Ms McManus

I freely admit that with many new agencies in the education sector there was a concern that people worked on a collective basis. Resources are scarce enough without duplication and we must minimise gaps. The group I mentioned has existed since March and the fact it is talking about these issues helps to tease out a collective approach.

As part of the protocol there is a general requirement for a regular meeting of people at a local level. This is helped by the fact that sometimes our regional offices have the same groups of people and they are talking to each other about cases at local level on a regular basis. There is due respect, however, for confidentiality of information given in certain circumstances. Our focus is to get all the elements collaborating as well as we can, whether in school-based initiatives we fund and co-ordinate, or in our agencies, or in services within the Department. There has been considerable progress in that regard.

For certain cases the HSE is a key player, for example our education and welfare officers would see cases where there is a social worker assigned or where the attendance problem will reveal the need for one. Agencies such as Barnardos may be involved too in providing support. The welfare board presented a case to us in which, to help a transition back to school, we funded home tuition but Barnardos provided it because there were problems in the home setting. We probably need to do more to ensure that those links function at local level in all cases but we are working on that. One of the ideas behind the Office of the Minister for Children is to bring those matters together in one setting and improve the links between the HSE, the Department of Education and Science, and the Department of Justice, Equality and Law Reform, where necessary.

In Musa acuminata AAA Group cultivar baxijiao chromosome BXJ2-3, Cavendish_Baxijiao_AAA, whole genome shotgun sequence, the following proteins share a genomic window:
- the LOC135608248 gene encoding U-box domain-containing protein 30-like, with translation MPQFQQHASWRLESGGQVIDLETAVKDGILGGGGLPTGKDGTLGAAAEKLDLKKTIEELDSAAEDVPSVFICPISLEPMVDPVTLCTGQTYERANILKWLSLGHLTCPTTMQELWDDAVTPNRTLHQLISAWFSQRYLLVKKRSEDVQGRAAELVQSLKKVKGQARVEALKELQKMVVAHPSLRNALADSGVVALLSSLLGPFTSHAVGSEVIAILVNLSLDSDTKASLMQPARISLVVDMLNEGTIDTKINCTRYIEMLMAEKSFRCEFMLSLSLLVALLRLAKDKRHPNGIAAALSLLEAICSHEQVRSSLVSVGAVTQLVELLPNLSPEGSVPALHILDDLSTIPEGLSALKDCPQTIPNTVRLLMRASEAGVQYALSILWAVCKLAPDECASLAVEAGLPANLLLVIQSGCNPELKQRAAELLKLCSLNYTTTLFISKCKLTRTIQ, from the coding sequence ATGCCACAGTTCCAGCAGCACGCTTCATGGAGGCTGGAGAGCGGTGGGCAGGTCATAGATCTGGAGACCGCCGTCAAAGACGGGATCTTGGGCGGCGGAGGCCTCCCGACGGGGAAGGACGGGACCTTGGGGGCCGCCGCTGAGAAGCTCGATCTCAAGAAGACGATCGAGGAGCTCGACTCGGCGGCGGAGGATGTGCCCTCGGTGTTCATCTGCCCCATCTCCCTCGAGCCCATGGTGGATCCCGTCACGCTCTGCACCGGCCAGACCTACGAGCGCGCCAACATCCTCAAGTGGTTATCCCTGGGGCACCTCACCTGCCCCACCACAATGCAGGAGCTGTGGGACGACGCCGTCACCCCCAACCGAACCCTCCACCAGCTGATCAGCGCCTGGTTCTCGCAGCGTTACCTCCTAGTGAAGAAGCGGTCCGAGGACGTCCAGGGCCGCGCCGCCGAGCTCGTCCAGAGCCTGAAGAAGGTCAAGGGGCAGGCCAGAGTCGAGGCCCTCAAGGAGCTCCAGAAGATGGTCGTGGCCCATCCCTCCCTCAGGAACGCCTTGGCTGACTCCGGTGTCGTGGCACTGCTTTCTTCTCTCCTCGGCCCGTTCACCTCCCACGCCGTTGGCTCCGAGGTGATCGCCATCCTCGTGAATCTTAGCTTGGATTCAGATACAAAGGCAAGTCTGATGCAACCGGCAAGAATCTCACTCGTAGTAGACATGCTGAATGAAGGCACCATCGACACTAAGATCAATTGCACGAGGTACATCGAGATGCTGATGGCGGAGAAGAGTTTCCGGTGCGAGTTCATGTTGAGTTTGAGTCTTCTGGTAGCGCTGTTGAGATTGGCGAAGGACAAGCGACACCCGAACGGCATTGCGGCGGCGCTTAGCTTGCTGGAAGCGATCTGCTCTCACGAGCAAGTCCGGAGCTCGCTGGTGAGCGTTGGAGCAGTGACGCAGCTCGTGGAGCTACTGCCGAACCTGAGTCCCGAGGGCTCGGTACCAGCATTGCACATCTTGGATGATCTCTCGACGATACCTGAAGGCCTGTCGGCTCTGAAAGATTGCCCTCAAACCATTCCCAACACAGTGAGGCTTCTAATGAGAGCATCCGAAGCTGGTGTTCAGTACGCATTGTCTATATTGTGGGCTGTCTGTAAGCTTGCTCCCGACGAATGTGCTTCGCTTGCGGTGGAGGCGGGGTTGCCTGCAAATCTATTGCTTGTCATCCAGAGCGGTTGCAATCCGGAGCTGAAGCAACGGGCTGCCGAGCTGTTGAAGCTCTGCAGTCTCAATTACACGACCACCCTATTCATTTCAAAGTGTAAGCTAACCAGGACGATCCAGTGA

These problems are both urban and rural although disadvantage is more concentrated in city areas. Between 70% and 80% of the primary schools and their pupils benefited in some way from all those schemes. Does that not suggest the resources are too thinly spread?

Ms McManus

Under some of the schemes aimed at disadvantaged pupils many schools received a certain amount of money per pupil which was not significant. The concentrated resources in the disadvantaged scheme went to fewer schools. The others focused on the number of pupils. There was a view at the time that resources should be aimed at individual pupils because most schools have some such pupils, thus the resources are spread over several schools. We take the view that the resources were too thinly spread and it is necessary to concentrate them. That is why the approach in the Delivering Equality of Opportunity in Schools, DEIS, scheme was to consolidate the initiatives and focus them on the more disadvantaged schools.

The research shows a continuum such that where there are concentrated levels of disadvantage the educational disadvantage is worse. It is not easy to say that it is proportionately worse at the top, or that there is a threshold. It is a linear relationship. Research shows that the effects of the socio-economic factors in a rural setting do not necessarily produce the same level of educational disadvantage. There is also some evidence to show that boys in disadvantaged areas do proportionately worse than girls. Boys perform worse than girls in general at school. The tenor of DEIS was that the resources had been too thinly spread and the schemes too dispersed.

The comparison between different years in reading English is staggering. Apart from the educational system and the resources devoted to disadvantage, there are many other means of raising communication skills, for example through the media and television, yet disadvantaged pupils show no improvement in reading English.

Ms McManus